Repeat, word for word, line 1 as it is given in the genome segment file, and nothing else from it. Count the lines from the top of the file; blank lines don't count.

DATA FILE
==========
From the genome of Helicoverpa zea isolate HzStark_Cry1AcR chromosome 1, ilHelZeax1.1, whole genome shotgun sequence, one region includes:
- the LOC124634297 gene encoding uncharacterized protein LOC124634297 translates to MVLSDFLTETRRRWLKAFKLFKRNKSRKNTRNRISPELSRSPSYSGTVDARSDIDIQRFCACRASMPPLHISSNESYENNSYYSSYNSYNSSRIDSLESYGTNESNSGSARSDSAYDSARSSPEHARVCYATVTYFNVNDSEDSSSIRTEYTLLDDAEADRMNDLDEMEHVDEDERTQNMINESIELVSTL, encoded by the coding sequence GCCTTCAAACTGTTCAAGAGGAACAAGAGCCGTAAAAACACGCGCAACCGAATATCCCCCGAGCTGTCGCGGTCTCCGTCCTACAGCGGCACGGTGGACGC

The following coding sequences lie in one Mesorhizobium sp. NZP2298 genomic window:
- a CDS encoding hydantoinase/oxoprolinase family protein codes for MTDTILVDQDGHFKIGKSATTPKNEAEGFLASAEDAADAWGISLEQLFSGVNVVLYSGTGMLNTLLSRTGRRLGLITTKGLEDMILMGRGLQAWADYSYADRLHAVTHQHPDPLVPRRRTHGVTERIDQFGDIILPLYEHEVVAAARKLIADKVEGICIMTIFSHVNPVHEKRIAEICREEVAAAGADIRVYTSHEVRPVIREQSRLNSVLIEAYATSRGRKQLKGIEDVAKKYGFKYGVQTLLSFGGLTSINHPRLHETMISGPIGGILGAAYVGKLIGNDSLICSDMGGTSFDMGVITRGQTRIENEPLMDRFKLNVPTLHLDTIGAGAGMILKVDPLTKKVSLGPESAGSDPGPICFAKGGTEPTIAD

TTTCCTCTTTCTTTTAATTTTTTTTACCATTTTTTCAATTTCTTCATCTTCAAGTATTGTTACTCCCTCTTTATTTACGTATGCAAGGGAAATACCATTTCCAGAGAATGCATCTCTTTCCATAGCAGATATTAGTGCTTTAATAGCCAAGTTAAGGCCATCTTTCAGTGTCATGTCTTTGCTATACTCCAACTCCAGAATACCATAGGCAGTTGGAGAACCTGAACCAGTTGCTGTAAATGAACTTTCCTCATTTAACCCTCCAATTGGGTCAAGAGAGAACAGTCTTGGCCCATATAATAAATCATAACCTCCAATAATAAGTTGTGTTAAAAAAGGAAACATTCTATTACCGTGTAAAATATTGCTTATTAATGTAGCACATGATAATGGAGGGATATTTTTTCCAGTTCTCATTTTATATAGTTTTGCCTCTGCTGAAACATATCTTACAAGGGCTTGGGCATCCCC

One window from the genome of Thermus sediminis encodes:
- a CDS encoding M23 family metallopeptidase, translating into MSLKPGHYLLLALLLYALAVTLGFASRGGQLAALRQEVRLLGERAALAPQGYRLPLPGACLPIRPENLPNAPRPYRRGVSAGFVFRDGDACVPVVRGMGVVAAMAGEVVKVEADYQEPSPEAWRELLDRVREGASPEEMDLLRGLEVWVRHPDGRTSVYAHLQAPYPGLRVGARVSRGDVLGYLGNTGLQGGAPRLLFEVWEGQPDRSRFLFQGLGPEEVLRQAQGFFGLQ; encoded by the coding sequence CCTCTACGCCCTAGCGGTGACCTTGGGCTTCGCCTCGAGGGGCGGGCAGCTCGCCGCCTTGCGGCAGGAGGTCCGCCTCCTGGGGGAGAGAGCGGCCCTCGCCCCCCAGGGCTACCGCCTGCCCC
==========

From the genome of Helicoverpa zea isolate HzStark_Cry1AcR chromosome 1, ilHelZeax1.1, whole genome shotgun sequence, one region includes: